If you or someone you know dumped some “bad” real estate, then there might be a ticking tax bomb coming your way. It’s a Form 1099-C and it means you have a “cancellation of debt”, and cancellation of debt is taxable.
So if the lender forecloses and takes your property from you, or you do a short sale, chances are the current value is less than your loan. That means the lender has to forgive part of the debt or may pursue you for the difference.
If they forgive the debt, you have a cancellation of debt. And if you have a cancellation of debt, you have a taxable event. The amount of debt that is cancelled is taxable income to you. You report it on your Form 1040 just like any other type of ordinary income. In other words, you never got a check, but you have to pay tax on it.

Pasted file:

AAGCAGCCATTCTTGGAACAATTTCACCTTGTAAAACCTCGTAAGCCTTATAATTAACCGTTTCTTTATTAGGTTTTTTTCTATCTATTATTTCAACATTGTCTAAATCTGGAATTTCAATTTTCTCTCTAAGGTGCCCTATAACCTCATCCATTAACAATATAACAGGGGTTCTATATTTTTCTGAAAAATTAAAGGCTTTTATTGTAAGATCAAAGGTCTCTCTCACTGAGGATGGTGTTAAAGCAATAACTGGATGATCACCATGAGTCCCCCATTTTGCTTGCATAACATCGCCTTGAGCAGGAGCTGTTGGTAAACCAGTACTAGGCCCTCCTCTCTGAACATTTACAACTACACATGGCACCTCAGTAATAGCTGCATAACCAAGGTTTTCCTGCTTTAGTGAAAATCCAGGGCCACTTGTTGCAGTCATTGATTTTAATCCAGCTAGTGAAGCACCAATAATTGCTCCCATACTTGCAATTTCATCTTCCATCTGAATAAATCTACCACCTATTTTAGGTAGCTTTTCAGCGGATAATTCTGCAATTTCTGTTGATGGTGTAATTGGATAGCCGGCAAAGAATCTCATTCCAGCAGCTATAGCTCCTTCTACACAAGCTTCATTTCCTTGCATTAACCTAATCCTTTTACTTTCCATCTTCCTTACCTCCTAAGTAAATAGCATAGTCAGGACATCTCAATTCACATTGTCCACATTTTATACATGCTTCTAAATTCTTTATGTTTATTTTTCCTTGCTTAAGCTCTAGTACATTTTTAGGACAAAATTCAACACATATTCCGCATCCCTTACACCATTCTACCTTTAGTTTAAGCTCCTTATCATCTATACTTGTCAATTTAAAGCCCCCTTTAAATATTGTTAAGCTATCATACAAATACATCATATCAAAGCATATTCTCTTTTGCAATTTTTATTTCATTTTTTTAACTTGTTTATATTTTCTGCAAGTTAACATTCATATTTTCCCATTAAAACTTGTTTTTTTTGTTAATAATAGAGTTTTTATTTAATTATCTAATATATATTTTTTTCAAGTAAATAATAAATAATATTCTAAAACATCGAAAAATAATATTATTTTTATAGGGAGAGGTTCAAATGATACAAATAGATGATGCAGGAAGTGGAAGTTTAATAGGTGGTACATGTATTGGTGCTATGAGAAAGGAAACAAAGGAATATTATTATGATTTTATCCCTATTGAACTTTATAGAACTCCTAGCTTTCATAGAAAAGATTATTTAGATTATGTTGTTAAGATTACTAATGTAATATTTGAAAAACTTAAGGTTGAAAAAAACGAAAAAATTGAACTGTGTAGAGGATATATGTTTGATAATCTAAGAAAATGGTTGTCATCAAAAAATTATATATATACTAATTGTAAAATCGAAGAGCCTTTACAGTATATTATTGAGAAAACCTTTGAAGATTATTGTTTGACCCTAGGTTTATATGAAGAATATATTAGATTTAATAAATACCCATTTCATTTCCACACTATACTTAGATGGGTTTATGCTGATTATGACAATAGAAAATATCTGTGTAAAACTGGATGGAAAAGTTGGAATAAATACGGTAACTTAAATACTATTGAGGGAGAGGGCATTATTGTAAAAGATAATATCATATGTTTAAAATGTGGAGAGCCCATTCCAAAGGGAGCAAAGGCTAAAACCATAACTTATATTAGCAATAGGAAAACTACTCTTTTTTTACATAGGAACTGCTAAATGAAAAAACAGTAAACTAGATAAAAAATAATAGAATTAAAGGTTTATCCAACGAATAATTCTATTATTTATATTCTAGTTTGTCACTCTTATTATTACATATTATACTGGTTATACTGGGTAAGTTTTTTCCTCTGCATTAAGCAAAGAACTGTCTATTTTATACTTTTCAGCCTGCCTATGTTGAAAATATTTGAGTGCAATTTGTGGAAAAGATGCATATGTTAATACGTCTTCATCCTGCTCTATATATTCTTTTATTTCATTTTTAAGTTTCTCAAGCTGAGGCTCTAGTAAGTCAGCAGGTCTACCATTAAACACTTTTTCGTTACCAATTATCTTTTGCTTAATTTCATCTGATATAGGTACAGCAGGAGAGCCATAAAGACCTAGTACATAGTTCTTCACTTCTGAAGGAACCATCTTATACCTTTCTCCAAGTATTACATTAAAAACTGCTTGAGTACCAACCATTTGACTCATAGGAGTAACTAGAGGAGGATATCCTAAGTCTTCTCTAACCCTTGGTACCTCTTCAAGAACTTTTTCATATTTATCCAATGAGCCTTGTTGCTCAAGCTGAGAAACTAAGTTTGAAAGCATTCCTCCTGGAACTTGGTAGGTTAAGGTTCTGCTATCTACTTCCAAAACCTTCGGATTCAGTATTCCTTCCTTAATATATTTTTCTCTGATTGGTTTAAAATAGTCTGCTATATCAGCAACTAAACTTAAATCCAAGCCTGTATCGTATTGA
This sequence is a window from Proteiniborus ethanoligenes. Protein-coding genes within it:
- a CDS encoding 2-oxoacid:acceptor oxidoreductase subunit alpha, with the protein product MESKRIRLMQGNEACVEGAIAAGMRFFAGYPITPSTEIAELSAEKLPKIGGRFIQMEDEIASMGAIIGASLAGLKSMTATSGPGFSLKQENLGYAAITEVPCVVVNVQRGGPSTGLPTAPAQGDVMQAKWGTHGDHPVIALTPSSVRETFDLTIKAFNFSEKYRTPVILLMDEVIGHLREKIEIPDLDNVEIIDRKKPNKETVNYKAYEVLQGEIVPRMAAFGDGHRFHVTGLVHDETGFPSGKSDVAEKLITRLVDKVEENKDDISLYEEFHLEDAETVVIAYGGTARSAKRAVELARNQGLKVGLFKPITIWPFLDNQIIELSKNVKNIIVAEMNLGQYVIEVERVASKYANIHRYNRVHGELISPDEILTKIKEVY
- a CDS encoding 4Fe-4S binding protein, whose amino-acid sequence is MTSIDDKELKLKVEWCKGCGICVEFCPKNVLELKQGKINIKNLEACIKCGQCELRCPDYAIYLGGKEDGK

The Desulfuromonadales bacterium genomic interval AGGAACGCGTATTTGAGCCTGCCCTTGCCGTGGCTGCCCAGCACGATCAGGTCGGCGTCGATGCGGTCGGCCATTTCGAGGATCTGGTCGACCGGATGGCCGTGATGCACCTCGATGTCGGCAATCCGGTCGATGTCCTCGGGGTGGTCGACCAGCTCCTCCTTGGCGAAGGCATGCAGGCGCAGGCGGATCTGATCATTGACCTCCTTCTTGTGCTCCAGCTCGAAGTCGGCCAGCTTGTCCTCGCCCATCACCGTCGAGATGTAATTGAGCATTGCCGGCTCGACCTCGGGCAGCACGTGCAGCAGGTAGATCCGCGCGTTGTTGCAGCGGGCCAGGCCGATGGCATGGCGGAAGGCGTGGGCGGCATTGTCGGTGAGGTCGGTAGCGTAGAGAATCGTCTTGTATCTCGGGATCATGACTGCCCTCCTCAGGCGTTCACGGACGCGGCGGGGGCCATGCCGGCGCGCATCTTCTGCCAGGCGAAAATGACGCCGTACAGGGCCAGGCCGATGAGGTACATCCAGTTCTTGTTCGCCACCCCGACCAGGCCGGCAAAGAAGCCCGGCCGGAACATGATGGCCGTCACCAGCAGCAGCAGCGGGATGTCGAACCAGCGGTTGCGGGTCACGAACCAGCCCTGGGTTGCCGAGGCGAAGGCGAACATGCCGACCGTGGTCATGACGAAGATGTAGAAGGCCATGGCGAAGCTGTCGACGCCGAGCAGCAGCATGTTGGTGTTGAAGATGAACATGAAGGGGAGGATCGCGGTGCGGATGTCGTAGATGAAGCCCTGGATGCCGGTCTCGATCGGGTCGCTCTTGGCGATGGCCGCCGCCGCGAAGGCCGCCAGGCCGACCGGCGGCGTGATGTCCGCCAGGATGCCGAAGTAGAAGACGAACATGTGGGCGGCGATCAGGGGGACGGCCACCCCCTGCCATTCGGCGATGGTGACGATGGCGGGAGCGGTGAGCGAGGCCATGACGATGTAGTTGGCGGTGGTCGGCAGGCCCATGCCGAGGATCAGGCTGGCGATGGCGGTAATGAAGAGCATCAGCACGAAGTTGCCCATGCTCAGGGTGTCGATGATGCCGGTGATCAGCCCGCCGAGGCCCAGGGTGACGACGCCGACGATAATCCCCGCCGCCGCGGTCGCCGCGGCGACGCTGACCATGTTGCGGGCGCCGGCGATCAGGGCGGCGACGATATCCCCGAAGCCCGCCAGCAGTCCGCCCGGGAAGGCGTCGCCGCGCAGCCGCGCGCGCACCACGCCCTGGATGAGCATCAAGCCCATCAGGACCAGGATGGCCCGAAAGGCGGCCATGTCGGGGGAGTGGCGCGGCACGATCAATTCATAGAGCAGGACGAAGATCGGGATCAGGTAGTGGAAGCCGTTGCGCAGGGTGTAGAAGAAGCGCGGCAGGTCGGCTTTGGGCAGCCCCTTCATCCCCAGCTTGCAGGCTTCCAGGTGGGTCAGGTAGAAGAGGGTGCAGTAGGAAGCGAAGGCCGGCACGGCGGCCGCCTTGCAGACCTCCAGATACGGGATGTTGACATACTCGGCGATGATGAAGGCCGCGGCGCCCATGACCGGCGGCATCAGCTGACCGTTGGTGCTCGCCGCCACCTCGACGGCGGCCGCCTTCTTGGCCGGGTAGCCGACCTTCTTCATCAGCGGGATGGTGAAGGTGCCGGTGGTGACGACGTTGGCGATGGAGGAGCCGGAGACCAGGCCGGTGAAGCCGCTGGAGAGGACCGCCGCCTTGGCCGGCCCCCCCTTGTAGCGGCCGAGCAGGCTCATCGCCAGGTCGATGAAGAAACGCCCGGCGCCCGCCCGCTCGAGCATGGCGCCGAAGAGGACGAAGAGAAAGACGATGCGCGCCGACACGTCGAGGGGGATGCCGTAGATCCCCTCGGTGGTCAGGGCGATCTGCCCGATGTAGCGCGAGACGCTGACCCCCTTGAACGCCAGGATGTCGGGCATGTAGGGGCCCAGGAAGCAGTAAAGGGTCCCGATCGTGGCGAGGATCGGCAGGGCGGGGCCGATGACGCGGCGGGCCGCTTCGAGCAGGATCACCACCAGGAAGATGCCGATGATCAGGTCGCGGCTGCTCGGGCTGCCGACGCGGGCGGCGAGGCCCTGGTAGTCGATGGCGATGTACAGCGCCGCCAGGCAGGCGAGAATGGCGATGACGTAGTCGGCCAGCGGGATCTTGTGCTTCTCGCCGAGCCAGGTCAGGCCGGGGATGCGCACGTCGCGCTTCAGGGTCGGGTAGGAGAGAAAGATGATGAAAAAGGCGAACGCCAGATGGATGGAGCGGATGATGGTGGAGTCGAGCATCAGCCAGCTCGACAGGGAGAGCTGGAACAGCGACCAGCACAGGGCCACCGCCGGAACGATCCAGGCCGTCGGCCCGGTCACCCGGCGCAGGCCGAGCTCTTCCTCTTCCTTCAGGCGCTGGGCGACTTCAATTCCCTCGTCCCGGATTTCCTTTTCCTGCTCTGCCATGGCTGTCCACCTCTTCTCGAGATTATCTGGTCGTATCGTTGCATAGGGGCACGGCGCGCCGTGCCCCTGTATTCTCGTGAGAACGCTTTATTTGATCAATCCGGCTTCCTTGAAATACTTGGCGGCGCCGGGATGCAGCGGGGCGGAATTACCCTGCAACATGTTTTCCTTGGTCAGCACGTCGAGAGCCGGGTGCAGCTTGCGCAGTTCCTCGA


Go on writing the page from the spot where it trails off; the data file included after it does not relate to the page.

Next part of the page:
So, let’s go with the foreclosure or short sale scenario and assume that your lender has forgiven the debt. Just as a note though, don’t assume that the lender is forgiving all the debt. In most states, they can pursue you if you’ve refinanced the first loan or for a second mortgage. And depending on your particular state laws, they could wait years to come after you for the amount. Yikes!